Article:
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Featured Project

March 22, 2017

Achieving food sovereignty with edible insects: Breaking the cycle of poverty and malnutrition

Humans' rapidly increasing population combined with a changing climate has contributed to food insecurity, especially in communities affected by economic inequality. The issue affects billions of people worldwide who suffer from micronutrient deficiencies or malnutrition. In Burkina Faso, caterpillars are a nutrient rich delicacy enjoyed and sold by many families. If they are breed correctly, they could help to achieve food sovereignty and break cycles of poverty that often lead to food insecurity. 
 

The team is made up of three scientist of varying specialties including Charlotte Payne, a Ph.D. student at the University of Cambridge whose love of human origins steered her towards public health and wellbeing, Darja Doberman, whose interests began in psychology and led to a Ph.D. in nutrition at the University of Nottingham, and Athanase Badolo, and associate professor at Université Ouaga I Pr Joseph Ki-Zerbo, whose fascination with insects began at three years old. Together, they’re raising funds to create an artificial feed that would allow caterpillars breeding year-round, which can provide a stable source of income and nutrition for families. 

Featured Results

Crowdfunded scientific discoveries

Something is wrong on the Internet! What does the Science Blogger do?

Ever considered running your own science blog? Researcher Paige Brown Jarreau has got your back. With an M.S. in Biological & Agricultural Engineering under her belt, she pursued a Ph.D. in mass communication and set out to answer two crucial questions. Who are science bloggers? What roles do they play in science communication? She campaigned to provide incentives for science bloggers to complete surveys that collected demographic information.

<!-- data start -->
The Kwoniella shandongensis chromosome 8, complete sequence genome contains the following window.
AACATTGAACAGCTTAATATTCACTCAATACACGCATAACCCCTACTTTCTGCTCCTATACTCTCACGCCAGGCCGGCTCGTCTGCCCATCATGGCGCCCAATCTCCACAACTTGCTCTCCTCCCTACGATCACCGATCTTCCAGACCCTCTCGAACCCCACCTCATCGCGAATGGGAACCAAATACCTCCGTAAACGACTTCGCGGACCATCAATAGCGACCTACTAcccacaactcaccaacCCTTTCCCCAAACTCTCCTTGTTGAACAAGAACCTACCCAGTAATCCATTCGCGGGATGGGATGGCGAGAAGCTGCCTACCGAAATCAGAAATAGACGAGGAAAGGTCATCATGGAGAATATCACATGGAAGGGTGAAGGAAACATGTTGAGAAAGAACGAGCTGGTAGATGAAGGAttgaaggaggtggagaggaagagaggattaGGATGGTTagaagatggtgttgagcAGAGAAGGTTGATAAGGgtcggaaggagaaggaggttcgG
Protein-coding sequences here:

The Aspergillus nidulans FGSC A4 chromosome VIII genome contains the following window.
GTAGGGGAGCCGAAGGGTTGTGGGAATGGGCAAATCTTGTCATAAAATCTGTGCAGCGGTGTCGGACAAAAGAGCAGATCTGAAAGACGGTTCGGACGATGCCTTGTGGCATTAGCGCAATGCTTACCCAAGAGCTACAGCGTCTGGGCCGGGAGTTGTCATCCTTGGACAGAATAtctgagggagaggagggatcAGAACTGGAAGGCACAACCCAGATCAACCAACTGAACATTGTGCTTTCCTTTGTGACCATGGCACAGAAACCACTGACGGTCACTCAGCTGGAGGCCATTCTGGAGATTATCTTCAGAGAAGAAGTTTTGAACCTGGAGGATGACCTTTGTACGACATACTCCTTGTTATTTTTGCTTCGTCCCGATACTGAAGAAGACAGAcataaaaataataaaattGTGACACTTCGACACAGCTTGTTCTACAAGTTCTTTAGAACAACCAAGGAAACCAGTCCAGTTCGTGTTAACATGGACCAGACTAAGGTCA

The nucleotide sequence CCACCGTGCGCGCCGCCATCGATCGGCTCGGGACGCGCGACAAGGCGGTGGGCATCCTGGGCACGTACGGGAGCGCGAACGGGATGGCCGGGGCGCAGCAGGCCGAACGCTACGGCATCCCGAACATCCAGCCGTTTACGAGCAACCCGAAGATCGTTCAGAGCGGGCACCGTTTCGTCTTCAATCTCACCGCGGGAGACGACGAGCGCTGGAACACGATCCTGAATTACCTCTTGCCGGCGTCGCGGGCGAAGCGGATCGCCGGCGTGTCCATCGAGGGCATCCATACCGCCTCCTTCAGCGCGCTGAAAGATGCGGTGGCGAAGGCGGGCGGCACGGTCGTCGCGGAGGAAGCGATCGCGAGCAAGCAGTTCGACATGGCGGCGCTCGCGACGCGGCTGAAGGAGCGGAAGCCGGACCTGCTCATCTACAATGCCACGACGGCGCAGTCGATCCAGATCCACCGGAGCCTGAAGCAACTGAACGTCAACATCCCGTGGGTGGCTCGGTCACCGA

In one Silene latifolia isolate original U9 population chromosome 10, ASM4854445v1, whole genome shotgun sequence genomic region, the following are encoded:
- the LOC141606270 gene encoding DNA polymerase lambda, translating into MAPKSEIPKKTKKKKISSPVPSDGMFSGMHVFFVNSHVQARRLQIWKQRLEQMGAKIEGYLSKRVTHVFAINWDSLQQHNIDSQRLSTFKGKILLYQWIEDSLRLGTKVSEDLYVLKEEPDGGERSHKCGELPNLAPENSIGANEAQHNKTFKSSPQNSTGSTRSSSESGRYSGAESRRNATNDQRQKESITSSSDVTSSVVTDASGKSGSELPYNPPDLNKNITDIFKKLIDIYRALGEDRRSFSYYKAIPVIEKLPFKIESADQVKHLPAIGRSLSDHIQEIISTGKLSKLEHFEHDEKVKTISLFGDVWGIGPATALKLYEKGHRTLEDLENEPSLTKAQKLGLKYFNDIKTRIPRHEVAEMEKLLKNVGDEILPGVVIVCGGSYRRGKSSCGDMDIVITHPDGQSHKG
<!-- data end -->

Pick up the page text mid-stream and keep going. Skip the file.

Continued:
After raising 152% of her original funding goal on Experiment, she was able to survey over 600 science bloggers a publish results in the Journal of Science Communication. She found that most science bloggers see themselves as 'public intellectuals' and 'explainers of science', and that this perception depended on occupation, gender, and science communication training. She also evaluated statistics relating to educational level and blogging affiliation, and compared her results with those found for science journalists. In addition to finishing her dissertation, she posted lab notes to share data from her study that could help scientists and students understand how to navigate the blogosphere.

More Science

News from around the web

The South American polka dot tree frog is the first fluorescent frog ever found. Before this year, fluorescence was unheard of in amphibians and extremely rare in terrestrial animals. Unlike bioluminescence, fluorescence requires light and can’t exist in total darkness. While it’s pretty common for marine species to exhibit this property, the list of terrestrial species was thought to be limited to some parrots and scorpions.  


Scientific studies have conflicting results when it comes to marijuana research. While a wealth of research has studied how on how marijuana affects the human body, it’s hard to find solid results when methods of data collection are limited to personal surveys. This opinion piece for the Washington Post explores why marijuana research is so difficult to do well.



In celebration of Pi Day (which also happens to be Experiment’s birthday), the Colorado Rockies showcased Pi to 30 decimal places. The picture was admittedly photoshopped, but the Rockies weren’t the only sport’s team paying homage to the irrational constant. Other teams sports teams celebrating the ratio’s approximation included the Washington Wizards and the Chicago Bulls.


Considering whether to attend the March for Science? In these two articles, two scientists discuss science activism and the effects of the science march. Robert S. Young, a professor of coastal geology, argues that the march will politicize science making it harder to progress. Dan Pomeroy, a physicist and grassroots campaigner, believes that science activism in some form is a necessary step towards reforming how science is done and the role it plays in the U.S.



 

National geographic has done something awesome by unveiling a free website for printing topographical maps. Their website hosts a compilation of every USGS topographical map available across the states and allows users to easily print copies of the maps at home, which could be an invaluable tool for landscape photographers.

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